China+1 Strategies: Is Vietnam the Supply Chain Restructuring Location of Choice?

August 19, 2020

As businesses around the world continue to address manufacturing impacts and navigate supply chain risks through the COVID-19 pandemic, ASEAN and especially Vietnam have been emerging as resilient manufacturing hubs. Coupled with the U.S.-China Trade War, COVID-19’s hard hit to China’s rank as the world’s largest factory is highlighting Vietnam as the optimal location for China+1 strategy, specifically for the textiles, electronics, and industrial goods sectors. Tractus Asia discussed lessons learned to prevent and diversify risk and how Vietnam is the right choice moving forward. “It’s not only about investing in Vietnam and considering it as a low-cost country,” said Tractus Vietnam Country Manager Christoph Lam. “Vietnam should be seen as a whole, offering free trade agreements and benefits with its strategic location.” Continue hearing from Christoph, Tractus Executive Director Dennis Meseroll, and Tractus U.S. Chief Representative Manager Michael Hirou below.

Further advantages of the China plus one strategy

Some additional considerations might also be useful. Due to the increase in this strategy, Vietnam has seen a rise in FDI. This has contributed to a largely positive cycle of development and growth involving much more than supply chain disruptions. Furthermore, despite Vietnam not being one of the most developed countries in the world, it handled the pandemic much better than some other nations. Their risk diversification strategy seems to have been quite effective.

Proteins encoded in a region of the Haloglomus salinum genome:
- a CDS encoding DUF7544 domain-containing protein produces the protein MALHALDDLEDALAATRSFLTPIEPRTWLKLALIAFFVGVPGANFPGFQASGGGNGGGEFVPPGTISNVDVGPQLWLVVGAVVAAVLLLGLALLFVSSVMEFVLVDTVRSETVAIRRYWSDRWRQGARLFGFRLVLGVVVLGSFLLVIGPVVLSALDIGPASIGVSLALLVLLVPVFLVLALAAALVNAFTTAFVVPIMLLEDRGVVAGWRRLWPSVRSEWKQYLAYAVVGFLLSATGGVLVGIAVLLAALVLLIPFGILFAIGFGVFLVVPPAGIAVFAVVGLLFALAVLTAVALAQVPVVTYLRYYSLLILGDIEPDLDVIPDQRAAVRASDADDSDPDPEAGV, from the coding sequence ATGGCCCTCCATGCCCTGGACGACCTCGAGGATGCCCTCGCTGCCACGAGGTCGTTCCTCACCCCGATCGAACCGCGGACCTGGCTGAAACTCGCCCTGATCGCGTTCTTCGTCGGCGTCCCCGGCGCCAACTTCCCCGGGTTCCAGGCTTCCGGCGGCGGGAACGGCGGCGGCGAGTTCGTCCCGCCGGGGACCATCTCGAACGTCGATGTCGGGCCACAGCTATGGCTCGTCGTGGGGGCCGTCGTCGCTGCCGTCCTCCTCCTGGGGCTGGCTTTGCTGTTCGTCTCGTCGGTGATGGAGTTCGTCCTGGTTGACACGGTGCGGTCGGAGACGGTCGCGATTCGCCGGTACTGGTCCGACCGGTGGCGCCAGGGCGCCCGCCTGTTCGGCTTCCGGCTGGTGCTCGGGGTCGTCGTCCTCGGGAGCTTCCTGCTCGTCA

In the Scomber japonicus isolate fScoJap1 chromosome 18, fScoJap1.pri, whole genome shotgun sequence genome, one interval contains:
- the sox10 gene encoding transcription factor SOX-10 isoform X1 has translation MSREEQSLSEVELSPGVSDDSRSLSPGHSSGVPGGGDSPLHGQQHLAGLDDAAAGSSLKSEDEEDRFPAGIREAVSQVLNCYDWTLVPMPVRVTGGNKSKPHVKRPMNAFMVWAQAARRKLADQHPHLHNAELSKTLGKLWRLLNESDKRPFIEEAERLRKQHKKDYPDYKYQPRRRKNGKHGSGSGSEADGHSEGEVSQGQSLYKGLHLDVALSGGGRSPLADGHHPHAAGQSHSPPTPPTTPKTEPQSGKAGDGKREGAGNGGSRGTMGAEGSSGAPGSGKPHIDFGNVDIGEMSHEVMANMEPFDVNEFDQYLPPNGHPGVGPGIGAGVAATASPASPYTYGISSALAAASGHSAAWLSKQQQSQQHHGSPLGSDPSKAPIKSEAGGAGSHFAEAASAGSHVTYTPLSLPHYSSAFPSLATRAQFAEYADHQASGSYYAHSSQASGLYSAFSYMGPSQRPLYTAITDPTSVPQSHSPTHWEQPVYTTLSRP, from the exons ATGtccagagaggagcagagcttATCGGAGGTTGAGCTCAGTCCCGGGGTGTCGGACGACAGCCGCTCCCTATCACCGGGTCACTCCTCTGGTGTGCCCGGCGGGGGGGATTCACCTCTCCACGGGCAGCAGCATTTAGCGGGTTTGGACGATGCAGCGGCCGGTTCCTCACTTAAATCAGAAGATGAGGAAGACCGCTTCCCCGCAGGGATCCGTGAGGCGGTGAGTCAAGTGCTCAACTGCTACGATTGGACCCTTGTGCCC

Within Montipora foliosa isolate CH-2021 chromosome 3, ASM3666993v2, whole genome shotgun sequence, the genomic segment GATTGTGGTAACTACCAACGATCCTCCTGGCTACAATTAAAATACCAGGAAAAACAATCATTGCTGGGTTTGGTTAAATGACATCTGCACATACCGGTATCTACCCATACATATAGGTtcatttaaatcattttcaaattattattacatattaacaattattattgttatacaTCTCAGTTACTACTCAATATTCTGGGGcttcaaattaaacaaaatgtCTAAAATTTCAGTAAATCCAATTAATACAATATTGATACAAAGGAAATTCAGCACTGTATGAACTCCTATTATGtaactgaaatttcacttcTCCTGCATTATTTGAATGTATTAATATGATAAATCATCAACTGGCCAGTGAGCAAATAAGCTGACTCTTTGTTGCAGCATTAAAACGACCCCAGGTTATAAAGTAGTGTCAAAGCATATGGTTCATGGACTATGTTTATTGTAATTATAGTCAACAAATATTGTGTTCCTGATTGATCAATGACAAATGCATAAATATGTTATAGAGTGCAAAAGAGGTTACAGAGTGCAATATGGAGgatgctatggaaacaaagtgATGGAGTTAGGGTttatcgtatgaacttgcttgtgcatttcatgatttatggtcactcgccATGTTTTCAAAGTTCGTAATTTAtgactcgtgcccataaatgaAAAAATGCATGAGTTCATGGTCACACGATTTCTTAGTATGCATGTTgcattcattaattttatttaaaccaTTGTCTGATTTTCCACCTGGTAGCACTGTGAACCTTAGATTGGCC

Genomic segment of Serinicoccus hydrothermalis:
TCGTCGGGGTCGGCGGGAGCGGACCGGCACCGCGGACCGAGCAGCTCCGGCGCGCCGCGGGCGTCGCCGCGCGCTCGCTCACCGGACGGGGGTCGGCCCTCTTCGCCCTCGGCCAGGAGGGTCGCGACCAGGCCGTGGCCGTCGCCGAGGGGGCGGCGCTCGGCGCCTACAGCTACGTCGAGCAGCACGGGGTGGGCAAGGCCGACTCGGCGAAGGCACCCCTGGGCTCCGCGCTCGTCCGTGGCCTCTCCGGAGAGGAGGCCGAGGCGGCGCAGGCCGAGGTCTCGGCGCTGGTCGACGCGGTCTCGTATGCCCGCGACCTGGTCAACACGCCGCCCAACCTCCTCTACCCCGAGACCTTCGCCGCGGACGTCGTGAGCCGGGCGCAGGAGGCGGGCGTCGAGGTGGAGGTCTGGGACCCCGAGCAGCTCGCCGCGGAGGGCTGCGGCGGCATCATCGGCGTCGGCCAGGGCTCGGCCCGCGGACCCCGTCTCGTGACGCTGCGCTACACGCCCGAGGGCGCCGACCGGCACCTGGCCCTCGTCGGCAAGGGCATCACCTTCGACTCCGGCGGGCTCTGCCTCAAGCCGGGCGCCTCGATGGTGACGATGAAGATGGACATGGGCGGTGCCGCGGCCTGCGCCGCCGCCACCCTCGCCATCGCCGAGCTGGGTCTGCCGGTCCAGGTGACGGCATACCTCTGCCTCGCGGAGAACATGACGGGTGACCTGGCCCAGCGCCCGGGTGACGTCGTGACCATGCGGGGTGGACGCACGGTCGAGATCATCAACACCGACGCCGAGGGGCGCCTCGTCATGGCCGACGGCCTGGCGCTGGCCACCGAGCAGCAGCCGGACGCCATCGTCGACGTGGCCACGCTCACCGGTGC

The enormous domestic consumer markets and branching out to global supply chains and global distribution has meant improvements in regulatory compliance. The government has been quite good with protecting business interests and trying to maintain low production costs. The increased demand for production capacity and the advent of global companies including Western companies, has resulted in improved infrastructure. Other Southeast Asian countries have followed suit as ASEAN continues to become a global manufacturing hub.

Lastly, Vietnam also has a young workforce that is well-educated and steadily growing. This advantage has ensured Vietnam’s place as a global manufacturing powerhouse and ensures that more multinational corporations will continue to contribute to the country’s economic growth while manufacturing operations remain strong. While the cost advantage is appealing it is not the only appealing factor related to this plus one strategy. New talent pools can be leveraged along with access to new markets and more spread out business risk.

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